#12 multi-strand coated copper wire: You will only need about 18 inches.
Sodium Carbonate: Sodium carbonate can be bought in the detergent section of Wal-Mart and most other large stores that carry detergent. Most likely the SC will be called “Washing Soda.” If you have trouble finding the SC try an Ace Hardware store. Pool supply stores carry SC by other names. However, you want 100% sodium carbonate. Let me know if you have trouble locating the SC.
Distilled Water: One can buy an inexpensive gallon of distilled water at Wal-Mart. Last time I looked I think it was 69 cents per gallon.

Assembling The Zapper

Examine the wiring on your power supply. You will see one wire has a white line on it. This indicates the positive power lead. You will always need to know the positive from the negative. Next, you will need to clip the small connector from the tip of the wires. You will then see that it is very easy to separate the wires from one another while leaving the plastic sheathing intact on each wire. You will need to strip about 1” of sheathing from the positive and about 1” from the ends of eah wire. Select one of the alligator clips and attach the clip to the positive lead (the one with the white or light colored stripe) using either solder or the screw on the side of the clip.

Next, attach one of the clips to the negative or black wire. Do not plug the unit in until we are ready. If you have a small bit of red tape, red fingernail polish or red acrylic paint available, place a dab towards the top of the positive clip. The dab of paint will serve to always remind you which wire is positive. Remember the clip with the striped wire is the positive.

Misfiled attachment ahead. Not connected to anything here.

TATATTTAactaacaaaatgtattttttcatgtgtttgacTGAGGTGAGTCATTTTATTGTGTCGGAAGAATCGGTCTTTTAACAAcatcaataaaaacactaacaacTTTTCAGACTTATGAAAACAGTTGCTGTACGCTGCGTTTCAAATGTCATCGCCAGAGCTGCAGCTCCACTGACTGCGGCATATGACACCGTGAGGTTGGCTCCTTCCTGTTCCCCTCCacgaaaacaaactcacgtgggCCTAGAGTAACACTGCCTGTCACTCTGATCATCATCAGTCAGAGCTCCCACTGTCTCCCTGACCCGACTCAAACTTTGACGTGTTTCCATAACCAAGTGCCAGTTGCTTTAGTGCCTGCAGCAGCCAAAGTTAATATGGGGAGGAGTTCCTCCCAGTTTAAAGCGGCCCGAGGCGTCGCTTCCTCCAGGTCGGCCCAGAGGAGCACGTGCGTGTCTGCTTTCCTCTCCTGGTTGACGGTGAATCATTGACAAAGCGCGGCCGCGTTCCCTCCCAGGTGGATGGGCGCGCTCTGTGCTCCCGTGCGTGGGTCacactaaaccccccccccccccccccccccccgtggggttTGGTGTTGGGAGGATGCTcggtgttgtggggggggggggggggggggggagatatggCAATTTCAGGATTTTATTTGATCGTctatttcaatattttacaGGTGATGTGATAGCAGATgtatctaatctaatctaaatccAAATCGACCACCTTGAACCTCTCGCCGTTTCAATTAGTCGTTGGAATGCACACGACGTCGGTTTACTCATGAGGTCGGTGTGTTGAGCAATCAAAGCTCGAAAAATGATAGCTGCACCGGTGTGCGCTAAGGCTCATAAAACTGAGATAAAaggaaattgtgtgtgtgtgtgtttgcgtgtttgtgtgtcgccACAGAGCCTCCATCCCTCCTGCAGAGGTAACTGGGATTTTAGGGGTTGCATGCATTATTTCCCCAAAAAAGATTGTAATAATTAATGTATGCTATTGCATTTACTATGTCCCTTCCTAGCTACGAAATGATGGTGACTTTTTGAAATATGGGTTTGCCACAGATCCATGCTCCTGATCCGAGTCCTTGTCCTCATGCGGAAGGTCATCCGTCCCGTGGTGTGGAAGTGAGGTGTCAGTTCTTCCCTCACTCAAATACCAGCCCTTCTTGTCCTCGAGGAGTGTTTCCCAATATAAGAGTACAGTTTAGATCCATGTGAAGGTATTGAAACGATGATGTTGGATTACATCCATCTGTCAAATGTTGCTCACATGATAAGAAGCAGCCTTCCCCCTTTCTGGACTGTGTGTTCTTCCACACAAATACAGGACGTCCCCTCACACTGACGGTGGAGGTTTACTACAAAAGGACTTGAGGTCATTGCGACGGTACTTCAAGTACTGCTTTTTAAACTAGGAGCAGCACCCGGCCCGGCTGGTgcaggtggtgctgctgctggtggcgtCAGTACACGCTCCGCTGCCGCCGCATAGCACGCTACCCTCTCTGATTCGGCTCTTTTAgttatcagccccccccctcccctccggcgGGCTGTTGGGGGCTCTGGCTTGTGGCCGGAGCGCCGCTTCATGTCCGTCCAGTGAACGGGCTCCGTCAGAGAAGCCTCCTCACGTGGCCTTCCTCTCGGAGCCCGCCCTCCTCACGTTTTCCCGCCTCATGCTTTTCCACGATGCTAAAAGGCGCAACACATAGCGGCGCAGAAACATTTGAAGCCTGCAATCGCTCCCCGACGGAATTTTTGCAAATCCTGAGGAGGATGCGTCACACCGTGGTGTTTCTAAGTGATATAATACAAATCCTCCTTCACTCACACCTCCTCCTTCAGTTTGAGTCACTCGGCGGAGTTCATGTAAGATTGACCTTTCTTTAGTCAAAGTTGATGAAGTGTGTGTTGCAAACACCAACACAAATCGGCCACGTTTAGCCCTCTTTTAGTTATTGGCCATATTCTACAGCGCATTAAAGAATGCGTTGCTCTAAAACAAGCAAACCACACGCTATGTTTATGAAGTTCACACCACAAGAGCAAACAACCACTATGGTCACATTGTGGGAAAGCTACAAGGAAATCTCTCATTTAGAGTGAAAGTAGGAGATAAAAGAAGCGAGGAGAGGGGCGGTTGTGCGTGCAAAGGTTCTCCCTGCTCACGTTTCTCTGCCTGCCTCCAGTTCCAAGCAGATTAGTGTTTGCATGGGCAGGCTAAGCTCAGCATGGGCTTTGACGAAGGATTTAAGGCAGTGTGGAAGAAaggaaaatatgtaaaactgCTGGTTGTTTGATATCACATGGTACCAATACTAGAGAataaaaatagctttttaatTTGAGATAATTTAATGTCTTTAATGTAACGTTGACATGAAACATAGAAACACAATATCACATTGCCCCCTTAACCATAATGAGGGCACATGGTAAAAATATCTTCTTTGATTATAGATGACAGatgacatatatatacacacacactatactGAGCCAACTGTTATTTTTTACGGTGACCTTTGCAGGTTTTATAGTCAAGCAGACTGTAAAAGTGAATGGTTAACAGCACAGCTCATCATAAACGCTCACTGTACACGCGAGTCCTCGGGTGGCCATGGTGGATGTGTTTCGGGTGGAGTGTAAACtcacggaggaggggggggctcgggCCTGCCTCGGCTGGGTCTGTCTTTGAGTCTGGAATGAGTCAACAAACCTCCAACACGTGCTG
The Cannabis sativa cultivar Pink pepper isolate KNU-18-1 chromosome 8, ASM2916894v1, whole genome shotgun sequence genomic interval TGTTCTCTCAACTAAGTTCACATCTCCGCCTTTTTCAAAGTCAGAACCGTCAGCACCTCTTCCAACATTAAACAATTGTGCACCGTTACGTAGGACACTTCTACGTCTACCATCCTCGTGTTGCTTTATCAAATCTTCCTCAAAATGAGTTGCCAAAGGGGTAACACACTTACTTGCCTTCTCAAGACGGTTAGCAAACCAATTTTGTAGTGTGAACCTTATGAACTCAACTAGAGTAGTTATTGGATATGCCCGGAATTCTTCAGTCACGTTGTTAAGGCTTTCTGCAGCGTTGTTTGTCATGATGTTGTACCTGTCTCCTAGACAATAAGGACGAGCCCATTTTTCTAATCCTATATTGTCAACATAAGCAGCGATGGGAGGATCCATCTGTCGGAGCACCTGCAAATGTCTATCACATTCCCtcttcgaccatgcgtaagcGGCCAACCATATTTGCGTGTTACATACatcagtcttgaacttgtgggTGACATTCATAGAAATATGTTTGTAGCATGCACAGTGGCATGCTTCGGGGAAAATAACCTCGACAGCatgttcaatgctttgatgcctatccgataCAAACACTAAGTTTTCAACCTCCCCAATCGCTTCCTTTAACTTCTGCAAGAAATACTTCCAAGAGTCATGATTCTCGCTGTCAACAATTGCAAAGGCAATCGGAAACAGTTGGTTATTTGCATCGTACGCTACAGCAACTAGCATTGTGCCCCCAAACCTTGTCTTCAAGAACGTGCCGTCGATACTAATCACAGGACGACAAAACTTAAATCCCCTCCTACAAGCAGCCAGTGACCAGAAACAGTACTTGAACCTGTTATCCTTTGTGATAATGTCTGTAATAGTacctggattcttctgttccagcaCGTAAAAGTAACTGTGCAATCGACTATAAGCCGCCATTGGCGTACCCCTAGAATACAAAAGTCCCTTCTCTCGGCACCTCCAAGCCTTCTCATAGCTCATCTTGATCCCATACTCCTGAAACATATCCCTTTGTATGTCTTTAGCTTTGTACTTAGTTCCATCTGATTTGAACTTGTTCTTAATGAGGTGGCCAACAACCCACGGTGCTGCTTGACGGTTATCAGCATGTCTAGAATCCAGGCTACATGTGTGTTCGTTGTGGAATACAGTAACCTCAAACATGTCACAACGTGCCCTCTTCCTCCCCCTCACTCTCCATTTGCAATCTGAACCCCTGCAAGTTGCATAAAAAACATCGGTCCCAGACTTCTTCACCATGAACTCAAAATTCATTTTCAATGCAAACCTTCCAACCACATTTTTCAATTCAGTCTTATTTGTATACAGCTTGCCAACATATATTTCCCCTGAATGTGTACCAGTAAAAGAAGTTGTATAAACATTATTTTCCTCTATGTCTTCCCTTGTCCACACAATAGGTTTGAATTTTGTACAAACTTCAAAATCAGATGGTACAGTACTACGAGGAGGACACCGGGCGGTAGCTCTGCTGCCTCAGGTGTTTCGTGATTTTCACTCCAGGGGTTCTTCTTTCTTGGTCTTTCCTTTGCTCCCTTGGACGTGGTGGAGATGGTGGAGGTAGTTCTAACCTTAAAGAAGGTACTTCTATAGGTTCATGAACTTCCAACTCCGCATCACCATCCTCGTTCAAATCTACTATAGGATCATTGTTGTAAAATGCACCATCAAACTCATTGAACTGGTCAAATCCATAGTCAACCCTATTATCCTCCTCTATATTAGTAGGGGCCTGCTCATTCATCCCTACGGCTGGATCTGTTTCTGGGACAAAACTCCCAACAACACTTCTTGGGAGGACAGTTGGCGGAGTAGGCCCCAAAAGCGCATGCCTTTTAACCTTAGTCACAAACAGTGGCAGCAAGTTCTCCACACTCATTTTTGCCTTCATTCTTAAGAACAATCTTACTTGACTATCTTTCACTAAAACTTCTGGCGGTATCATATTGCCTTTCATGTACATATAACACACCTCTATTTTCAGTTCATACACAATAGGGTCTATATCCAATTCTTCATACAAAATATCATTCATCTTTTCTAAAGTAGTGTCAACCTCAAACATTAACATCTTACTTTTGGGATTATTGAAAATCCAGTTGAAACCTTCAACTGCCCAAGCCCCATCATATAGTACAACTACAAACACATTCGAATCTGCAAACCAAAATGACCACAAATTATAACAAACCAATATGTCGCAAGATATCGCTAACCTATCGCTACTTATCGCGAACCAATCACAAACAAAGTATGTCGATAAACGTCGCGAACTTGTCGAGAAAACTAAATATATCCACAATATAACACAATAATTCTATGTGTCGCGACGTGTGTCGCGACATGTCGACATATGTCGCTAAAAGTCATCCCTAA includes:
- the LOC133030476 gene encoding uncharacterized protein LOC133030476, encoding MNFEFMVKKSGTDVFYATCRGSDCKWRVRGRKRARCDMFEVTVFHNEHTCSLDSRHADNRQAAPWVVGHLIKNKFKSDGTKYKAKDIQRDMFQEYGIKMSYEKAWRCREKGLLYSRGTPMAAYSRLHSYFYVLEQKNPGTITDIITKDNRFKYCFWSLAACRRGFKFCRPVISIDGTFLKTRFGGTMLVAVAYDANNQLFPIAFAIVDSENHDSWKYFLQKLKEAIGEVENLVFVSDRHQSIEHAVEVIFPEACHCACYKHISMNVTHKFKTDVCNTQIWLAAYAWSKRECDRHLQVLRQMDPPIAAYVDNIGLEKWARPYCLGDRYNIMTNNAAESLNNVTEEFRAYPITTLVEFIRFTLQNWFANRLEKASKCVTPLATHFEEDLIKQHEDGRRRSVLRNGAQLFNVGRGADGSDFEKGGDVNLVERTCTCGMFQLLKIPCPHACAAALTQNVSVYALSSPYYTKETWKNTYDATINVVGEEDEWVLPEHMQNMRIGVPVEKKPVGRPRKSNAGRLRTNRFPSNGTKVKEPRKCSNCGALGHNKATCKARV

The cathode (item #7) needs to be cut to a length that causes the cathode to hang over each side of your container by about ¾ “. Let’s take a look at item #8, the anode. When zapping, the POSITIVE lead always connects to the anode.

We will now address the multi-strand wire connection to the anode. The other connections are made with the single strand wire. The anode requires the multi-strand wire. Remove about four inches of coating from the multi-strand #12 wire. You will need a pair of pliers for the following. Please observe the wire is center fed into the anode. This simply means the multi-strand wire is connected very tightly to the center of the anode. Twist the wire very tightly around the anode and give it a good tight final twist with the pliers until you are convinced the wire and anode are in snug contact with one another.

The anode and the wire must be in very good contact. Now, I need for you to take a small tube of silicone and cover just the bear areas of the twisted wire and any other stripped wire shoing on near the anode. Do not spread the silicone loosely about the anode. This procedure is done to cover the copper wire so it will not interfere with the zapping process. Please look at the schematic and you will see the wire extending above and out of the container. Please strip about 1” of coating from top end of the wire and create a twisted loop. This provides contact for the alligator clip that is connected to the positive lead on your power supply. You have an alligator clip attached to the lead and that clip is attached to the top exposed end of the wire leading from the anode.